The Rivers by contrast are of hefty form, and not afraid of carrying a bit of extra weight. In fact, it's the contrast which sailing a River provides - when set against the experience of racing an ultra-light turn-on-a-sixpence modern machine - which is a part of the boats' charm. Though they're no slouches in terms of speed, things may happen slowly when manoeuvring. But they happen very surely too. Collisions can be epic, so thinking well ahead to the next close interaction with other boats is part of a successful River sailor's mental makeup.

While it's believed they were the world's first Bermuda-rigged One-Design, it's surprising how little has been made of this – other than by River Class aficionados - either now or at the time of their inception. For when the boats were first being discussed in 1919, the use of Bermuda rig was primarily for its relative ease of handling rather than innovation for its own sake.

A heavy boat which is a One-Design racing success – the 2021 River Class Centenary Regatta Champion Enler (Graham Smyth) chasing Shimna, which has been owned by the Andrews family since 1924. Photo: W M NixonA heavy boat which is a One-Design racing success – the 2021 River Class Centenary Regatta Champion Enler (Graham Smyth) chasing Shimna, which has been owned by the Andrews family since 1924. Photo: W M Nixon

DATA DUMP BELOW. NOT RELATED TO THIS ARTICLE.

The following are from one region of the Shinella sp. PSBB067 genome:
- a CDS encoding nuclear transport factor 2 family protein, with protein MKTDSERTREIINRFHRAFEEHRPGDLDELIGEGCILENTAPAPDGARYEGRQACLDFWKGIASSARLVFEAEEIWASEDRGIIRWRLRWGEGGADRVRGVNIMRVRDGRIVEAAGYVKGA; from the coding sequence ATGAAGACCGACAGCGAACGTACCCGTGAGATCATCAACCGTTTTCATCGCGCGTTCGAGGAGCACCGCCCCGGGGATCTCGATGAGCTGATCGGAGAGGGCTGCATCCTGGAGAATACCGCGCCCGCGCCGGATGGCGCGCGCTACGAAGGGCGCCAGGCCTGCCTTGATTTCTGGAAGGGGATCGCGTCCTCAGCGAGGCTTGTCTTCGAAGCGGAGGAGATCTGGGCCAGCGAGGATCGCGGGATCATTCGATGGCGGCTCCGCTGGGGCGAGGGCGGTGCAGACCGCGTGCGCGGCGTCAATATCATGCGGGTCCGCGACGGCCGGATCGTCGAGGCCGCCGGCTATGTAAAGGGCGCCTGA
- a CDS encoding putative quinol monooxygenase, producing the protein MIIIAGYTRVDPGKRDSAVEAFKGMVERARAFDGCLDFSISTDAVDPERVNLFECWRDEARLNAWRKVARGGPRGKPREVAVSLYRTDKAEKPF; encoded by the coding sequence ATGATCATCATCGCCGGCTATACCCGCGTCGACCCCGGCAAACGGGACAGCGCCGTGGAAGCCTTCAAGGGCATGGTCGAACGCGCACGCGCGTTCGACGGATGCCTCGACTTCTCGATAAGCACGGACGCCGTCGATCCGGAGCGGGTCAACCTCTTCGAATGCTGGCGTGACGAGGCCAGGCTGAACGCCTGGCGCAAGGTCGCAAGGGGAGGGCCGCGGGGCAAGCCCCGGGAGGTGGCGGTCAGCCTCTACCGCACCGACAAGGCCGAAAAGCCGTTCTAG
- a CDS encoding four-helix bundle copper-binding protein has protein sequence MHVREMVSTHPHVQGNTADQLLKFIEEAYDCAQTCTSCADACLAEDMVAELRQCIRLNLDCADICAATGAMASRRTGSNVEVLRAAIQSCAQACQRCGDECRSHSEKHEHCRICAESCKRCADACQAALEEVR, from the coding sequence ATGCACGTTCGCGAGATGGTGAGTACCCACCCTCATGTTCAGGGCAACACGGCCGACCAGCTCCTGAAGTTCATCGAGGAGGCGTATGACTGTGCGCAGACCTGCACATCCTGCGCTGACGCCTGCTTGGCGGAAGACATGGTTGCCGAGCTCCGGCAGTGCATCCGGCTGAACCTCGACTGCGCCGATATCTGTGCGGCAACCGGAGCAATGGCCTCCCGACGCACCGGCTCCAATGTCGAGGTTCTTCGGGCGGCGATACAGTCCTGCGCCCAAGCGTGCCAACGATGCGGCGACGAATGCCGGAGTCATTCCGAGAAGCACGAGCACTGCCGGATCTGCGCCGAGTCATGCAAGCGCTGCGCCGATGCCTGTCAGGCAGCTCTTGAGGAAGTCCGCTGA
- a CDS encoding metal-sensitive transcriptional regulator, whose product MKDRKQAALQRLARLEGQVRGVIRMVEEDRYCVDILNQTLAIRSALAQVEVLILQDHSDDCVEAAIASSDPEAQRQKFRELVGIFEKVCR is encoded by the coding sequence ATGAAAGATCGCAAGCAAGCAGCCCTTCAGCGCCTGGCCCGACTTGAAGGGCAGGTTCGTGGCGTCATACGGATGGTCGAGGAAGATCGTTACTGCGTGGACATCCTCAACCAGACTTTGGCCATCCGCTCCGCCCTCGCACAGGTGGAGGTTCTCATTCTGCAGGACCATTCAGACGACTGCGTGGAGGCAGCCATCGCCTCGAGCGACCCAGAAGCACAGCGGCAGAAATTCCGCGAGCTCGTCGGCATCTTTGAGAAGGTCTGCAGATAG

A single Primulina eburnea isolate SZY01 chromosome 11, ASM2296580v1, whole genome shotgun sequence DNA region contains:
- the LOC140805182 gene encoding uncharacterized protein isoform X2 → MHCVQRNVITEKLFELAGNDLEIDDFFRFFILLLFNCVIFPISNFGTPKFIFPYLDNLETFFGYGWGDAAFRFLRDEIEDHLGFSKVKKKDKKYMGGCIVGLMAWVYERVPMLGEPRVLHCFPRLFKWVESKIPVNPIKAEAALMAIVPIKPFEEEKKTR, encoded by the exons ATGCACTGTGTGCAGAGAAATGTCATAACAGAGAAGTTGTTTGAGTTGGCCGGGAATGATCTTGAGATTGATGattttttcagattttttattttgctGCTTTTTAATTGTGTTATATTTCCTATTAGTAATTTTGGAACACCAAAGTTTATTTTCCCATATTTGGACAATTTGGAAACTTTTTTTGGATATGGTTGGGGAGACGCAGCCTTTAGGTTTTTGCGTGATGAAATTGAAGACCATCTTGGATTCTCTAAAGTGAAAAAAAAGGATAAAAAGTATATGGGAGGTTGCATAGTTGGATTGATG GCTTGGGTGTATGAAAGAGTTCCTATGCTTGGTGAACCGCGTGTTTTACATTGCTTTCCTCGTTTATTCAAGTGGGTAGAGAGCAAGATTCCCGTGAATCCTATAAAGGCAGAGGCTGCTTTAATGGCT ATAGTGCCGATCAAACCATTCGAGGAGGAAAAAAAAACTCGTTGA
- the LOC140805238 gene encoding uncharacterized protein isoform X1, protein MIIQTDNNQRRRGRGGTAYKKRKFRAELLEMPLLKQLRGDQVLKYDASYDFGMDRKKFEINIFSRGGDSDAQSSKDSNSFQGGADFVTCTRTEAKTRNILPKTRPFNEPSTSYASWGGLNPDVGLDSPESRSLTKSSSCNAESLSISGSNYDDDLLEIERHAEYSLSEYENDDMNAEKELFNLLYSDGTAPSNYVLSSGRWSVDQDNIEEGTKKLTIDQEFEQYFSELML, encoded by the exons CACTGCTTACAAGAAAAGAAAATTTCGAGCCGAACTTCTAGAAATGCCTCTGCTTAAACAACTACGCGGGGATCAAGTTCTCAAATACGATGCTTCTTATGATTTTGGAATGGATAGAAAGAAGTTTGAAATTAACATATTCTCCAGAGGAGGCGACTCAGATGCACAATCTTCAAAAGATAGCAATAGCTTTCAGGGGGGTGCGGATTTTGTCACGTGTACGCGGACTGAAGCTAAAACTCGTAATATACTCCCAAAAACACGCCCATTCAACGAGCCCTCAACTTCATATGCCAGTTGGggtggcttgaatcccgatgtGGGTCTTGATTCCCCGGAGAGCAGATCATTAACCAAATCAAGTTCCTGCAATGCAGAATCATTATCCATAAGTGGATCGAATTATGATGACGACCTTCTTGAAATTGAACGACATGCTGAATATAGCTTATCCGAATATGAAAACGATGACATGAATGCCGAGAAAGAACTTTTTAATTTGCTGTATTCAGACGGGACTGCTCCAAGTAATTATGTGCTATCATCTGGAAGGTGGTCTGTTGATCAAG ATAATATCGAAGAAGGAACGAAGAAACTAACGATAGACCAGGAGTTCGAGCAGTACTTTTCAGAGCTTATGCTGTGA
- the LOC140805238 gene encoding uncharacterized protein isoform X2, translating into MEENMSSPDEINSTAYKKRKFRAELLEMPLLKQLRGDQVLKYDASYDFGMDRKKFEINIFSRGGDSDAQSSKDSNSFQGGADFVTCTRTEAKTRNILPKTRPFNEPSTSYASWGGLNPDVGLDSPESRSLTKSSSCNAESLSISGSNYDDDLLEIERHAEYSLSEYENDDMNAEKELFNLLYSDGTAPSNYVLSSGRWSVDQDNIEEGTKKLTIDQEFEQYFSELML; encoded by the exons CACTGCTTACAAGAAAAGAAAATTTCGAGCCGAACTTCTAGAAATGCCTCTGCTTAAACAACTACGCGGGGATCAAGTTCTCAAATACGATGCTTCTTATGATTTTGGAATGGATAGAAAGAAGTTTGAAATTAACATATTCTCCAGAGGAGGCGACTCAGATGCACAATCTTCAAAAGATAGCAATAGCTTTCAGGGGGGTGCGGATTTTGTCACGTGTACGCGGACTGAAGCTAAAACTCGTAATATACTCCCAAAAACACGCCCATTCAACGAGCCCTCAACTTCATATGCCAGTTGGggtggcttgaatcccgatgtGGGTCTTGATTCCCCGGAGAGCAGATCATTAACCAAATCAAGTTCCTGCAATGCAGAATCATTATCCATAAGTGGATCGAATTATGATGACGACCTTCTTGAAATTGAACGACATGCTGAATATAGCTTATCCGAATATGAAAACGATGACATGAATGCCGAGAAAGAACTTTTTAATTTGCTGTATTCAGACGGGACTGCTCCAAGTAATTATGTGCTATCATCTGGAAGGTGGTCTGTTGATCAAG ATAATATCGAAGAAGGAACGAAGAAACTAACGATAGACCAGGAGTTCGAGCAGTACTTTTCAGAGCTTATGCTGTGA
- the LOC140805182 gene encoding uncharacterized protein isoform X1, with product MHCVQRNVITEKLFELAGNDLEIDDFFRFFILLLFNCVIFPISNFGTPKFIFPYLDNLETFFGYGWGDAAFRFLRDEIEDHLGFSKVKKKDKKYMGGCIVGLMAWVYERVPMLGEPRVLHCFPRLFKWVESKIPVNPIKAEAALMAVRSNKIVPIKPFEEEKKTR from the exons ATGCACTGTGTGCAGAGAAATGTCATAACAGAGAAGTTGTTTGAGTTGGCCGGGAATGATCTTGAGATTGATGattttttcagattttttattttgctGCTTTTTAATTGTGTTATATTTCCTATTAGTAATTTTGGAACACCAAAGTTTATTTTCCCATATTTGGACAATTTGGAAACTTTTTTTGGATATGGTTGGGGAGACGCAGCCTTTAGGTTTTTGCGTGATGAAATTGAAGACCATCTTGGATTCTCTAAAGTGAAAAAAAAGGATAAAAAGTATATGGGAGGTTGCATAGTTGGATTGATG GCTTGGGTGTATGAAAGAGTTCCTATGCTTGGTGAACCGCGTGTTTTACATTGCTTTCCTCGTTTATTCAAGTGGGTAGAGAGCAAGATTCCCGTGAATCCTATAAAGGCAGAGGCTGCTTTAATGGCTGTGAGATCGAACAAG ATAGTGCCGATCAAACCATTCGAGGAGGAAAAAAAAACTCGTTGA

Somewhere it is mentioned – though quite where nobody now knows – that when the early discussions were under way about the new class, it was stated that a basic requirement was that the new boat "should be capable of being raced by a man and his daughters".

Sadly, this is far from being an enlightened early initiative to promote Women on Water. On the contrary, it was an expression of hidden loss. Before World War I broke out in 1914, the northern waters of Ireland were home to several labour-intensive spectacularly-rigged boat classes which sported demanding jackyard topsails and the like, boats such as the "old" Belfast Lough No 1s, the new Island Class yawls, a nascent class of International 8 Metres, the Belfast Lough Star Class, and quite a few hard-raced cruiser-racers.